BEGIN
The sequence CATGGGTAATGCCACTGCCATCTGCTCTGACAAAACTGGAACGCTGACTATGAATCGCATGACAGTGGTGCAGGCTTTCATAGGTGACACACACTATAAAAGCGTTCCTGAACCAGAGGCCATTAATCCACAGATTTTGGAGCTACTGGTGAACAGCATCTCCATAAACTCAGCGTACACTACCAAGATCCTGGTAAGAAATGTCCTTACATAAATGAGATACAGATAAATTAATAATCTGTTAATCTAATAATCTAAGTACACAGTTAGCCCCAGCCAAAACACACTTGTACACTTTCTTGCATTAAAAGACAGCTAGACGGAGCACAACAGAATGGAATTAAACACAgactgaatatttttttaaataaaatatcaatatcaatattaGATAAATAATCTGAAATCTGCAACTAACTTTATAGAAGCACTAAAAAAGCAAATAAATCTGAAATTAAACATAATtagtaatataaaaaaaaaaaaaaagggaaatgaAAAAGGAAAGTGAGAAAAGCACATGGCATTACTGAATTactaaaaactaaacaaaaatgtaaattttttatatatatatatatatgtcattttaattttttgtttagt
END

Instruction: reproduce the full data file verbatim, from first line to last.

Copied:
The sequence CATGGGTAATGCCACTGCCATCTGCTCTGACAAAACTGGAACGCTGACTATGAATCGCATGACAGTGGTGCAGGCTTTCATAGGTGACACACACTATAAAAGCGTTCCTGAACCAGAGGCCATTAATCCACAGATTTTGGAGCTACTGGTGAACAGCATCTCCATAAACTCAGCGTACACTACCAAGATCCTGGTAAGAAATGTCCTTACATAAATGAGATACAGATAAATTAATAATCTGTTAATCTAATAATCTAAGTACACAGTTAGCCCCAGCCAAAACACACTTGTACACTTTCTTGCATTAAAAGACAGCTAGACGGAGCACAACAGAATGGAATTAAACACAgactgaatatttttttaaataaaatatcaatatcaatattaGATAAATAATCTGAAATCTGCAACTAACTTTATAGAAGCACTAAAAAAGCAAATAAATCTGAAATTAAACATAATtagtaatataaaaaaaaaaaaaaagggaaatgaAAAAGGAAAGTGAGAAAAGCACATGGCATTACTGAATTactaaaaactaaacaaaaatgtaaattttttatatatatatatatatgtcattttaattttttgtttagt